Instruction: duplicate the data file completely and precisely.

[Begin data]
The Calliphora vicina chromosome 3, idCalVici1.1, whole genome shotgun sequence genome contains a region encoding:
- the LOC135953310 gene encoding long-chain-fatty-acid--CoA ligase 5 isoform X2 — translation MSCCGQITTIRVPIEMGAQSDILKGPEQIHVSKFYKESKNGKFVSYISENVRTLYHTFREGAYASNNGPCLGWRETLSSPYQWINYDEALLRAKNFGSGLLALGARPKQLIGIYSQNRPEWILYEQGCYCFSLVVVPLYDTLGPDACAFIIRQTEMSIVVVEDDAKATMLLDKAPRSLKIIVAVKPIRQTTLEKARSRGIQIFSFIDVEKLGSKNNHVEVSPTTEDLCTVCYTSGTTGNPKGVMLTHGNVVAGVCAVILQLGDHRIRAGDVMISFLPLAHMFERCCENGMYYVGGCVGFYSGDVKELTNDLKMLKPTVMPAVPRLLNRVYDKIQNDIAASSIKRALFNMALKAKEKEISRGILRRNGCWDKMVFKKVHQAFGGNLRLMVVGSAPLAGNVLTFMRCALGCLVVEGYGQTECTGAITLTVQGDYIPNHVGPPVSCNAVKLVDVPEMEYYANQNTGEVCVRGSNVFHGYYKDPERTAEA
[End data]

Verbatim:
The Calliphora vicina chromosome 3, idCalVici1.1, whole genome shotgun sequence genome contains a region encoding:
- the LOC135953310 gene encoding long-chain-fatty-acid--CoA ligase 5 isoform X2 — translation MSCCGQITTIRVPIEMGAQSDILKGPEQIHVSKFYKESKNGKFVSYISENVRTLYHTFREGAYASNNGPCLGWRETLSSPYQWINYDEALLRAKNFGSGLLALGARPKQLIGIYSQNRPEWILYEQGCYCFSLVVVPLYDTLGPDACAFIIRQTEMSIVVVEDDAKATMLLDKAPRSLKIIVAVKPIRQTTLEKARSRGIQIFSFIDVEKLGSKNNHVEVSPTTEDLCTVCYTSGTTGNPKGVMLTHGNVVAGVCAVILQLGDHRIRAGDVMISFLPLAHMFERCCENGMYYVGGCVGFYSGDVKELTNDLKMLKPTVMPAVPRLLNRVYDKIQNDIAASSIKRALFNMALKAKEKEISRGILRRNGCWDKMVFKKVHQAFGGNLRLMVVGSAPLAGNVLTFMRCALGCLVVEGYGQTECTGAITLTVQGDYIPNHVGPPVSCNAVKLVDVPEMEYYANQNTGEVCVRGSNVFHGYYKDPERTAEA